Population, Welfare & Labour: Facing the challenge of an aging population
If the current administration still has much to do in the development front, then the outstanding hurdles in Leung’s previous proposals in the arena of labour and welfare are anything but easily surmountable.
In light of the relaxation of One-Child policy in the mainland, Leung is expected to follow the line and put an emphasis on population policies. The according initiatives will likely centre around providing support to families, especially women, and will be presented in a way that encourages child-bearing.
A notable accomplishment among Leung’s welfare initiatives is the implementation of the Low-Income Working Family Allowance. An ageing society, a favourite talking point of the FS John Tsang, suggests that Leung will put forward policy incentives to encourage senior citizens who are able and willing to work to stay in the workforce by extending the Low-Income Working Allowance to working seniors.
That being said, there is hardly any way out for the three most significant welfare and labour measures, namely the universal pension scheme, the MPF offsetting mechanism and the standard working hours (SWH) legislation amid strong oppositions in the public.
The consultation for the pension scheme was launched in December, 2015, but the government has been widely criticised for lacking the sincerity to introduce a genuinely universal programme. Indeed, a recent government briefing document clearly states:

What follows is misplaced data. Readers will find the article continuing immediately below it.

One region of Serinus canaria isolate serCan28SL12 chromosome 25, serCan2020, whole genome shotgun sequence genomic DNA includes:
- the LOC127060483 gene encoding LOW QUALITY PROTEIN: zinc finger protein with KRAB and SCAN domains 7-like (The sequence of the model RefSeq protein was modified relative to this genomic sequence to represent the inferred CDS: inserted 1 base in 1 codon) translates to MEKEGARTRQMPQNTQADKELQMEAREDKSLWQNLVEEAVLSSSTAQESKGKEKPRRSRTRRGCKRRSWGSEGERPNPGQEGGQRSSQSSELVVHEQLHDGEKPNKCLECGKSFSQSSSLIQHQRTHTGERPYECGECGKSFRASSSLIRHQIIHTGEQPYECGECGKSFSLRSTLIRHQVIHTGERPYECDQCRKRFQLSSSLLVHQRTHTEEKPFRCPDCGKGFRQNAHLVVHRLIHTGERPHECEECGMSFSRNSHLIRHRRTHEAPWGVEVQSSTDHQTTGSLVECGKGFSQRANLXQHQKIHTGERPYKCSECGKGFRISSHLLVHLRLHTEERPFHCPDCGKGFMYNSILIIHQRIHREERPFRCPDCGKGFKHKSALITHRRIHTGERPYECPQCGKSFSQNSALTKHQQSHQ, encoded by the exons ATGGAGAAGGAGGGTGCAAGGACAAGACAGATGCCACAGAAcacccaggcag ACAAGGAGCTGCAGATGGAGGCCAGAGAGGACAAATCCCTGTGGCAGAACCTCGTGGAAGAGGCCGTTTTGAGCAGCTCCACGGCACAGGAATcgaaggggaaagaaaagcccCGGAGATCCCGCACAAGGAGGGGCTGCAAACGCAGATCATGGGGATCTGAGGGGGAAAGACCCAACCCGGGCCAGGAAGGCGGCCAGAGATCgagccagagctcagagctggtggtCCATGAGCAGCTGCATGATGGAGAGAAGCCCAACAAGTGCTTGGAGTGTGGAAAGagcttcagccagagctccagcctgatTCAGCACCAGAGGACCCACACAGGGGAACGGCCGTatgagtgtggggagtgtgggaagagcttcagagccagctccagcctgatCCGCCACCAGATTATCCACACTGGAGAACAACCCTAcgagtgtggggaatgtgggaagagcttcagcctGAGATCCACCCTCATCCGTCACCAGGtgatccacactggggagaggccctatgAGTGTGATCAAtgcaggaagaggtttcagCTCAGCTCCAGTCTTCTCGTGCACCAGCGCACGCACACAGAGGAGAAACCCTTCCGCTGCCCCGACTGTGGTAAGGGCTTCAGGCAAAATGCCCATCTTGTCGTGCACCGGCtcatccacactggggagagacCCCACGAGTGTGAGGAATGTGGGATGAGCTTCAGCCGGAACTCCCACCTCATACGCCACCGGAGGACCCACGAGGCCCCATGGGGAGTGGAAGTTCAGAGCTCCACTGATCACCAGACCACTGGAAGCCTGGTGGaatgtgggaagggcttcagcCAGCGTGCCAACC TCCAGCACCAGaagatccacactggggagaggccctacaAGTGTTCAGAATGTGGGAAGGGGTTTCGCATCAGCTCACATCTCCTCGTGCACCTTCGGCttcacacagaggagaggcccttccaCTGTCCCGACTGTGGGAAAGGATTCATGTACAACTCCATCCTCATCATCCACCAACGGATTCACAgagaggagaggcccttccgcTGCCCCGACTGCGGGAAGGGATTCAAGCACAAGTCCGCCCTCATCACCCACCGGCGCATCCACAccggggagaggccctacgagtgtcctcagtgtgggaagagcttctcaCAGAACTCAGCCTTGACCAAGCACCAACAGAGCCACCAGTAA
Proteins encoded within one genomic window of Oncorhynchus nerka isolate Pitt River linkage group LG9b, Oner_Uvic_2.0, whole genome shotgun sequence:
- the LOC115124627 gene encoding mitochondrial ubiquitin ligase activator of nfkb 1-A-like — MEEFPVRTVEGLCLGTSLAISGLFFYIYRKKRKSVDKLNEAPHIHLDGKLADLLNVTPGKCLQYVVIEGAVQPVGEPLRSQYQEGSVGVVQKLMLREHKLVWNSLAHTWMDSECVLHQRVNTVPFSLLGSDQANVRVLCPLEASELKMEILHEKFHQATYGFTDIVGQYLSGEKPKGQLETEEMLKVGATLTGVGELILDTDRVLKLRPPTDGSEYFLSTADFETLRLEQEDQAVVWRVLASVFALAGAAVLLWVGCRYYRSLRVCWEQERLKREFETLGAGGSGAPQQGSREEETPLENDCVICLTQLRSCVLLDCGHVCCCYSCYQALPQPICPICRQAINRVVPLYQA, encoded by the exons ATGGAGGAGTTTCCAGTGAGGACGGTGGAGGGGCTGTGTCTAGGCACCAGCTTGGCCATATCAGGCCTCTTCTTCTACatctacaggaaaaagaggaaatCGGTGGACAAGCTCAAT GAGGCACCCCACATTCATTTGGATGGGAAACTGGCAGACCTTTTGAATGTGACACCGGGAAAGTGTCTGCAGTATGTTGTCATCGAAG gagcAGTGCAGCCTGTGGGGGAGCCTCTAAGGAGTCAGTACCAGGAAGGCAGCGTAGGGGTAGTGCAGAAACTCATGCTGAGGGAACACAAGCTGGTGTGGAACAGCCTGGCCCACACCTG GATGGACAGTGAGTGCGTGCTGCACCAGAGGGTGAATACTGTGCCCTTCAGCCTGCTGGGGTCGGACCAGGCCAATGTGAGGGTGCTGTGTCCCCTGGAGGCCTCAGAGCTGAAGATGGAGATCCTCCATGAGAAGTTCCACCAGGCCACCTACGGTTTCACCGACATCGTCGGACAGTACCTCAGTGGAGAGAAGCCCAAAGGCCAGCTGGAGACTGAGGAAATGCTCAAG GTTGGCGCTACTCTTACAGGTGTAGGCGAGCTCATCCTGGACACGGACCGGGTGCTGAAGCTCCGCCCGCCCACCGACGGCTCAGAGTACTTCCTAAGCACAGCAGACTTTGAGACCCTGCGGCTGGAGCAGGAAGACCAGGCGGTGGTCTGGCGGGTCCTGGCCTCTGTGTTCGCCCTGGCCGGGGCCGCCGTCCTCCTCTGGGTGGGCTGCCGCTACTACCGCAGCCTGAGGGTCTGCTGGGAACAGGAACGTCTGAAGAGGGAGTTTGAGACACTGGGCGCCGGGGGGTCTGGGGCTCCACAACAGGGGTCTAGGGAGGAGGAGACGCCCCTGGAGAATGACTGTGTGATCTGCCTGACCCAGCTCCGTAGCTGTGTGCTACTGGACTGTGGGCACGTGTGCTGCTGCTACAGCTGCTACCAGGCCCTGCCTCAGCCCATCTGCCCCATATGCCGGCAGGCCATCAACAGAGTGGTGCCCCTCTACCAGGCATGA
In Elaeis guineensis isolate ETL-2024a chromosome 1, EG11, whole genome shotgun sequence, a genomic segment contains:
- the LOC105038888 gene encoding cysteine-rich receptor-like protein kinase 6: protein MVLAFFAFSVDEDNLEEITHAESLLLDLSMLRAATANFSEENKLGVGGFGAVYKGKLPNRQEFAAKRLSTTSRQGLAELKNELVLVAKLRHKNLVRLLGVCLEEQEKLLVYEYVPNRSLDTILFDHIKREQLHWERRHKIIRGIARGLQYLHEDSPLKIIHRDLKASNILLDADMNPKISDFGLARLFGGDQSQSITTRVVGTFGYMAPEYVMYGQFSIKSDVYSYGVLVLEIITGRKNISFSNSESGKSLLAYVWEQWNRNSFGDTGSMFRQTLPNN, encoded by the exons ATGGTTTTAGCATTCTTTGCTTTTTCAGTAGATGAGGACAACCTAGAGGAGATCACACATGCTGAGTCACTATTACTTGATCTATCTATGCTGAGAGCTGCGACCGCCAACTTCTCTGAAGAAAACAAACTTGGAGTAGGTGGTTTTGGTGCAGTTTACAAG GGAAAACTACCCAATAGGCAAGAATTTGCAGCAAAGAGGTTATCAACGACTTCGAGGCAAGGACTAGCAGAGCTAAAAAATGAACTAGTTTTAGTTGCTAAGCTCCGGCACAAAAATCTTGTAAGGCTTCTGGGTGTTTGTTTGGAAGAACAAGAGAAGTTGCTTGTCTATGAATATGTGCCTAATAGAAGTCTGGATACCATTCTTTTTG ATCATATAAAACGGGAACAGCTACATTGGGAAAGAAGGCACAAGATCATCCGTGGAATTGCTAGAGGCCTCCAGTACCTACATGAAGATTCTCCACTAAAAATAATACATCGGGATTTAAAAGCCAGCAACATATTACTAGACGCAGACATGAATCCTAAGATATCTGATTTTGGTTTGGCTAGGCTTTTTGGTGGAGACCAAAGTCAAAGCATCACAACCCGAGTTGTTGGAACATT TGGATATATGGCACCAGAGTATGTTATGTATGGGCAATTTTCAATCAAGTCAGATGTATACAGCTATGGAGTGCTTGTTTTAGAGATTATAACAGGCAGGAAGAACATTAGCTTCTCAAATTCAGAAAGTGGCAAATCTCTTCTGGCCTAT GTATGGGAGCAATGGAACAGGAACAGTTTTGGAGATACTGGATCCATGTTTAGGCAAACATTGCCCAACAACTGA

“In a nutshell, the Government has reservations over any options that are not means-tested and apply equally to all the elderly regardless of being rich or poor.”
In other words, the Universal Pension Scheme is a dead letter. Move on.
Neither employers’ nor employees’ representatives are showing any sign of compromise regarding abandoning the MPF offsetting mechanism or enacting SWH legislation. In addition, an automatic mechanism for adjusting the minimum and maximum levels of relevant income for MPF mandatory contributions was halted owing to a last-minute bombardment of objections approaching the end of the consultation period. Leung will probably raise the topics again in the policy address, but expectation on the government truly delivering something would remain low. Consultation and study will be the non-plan for now.
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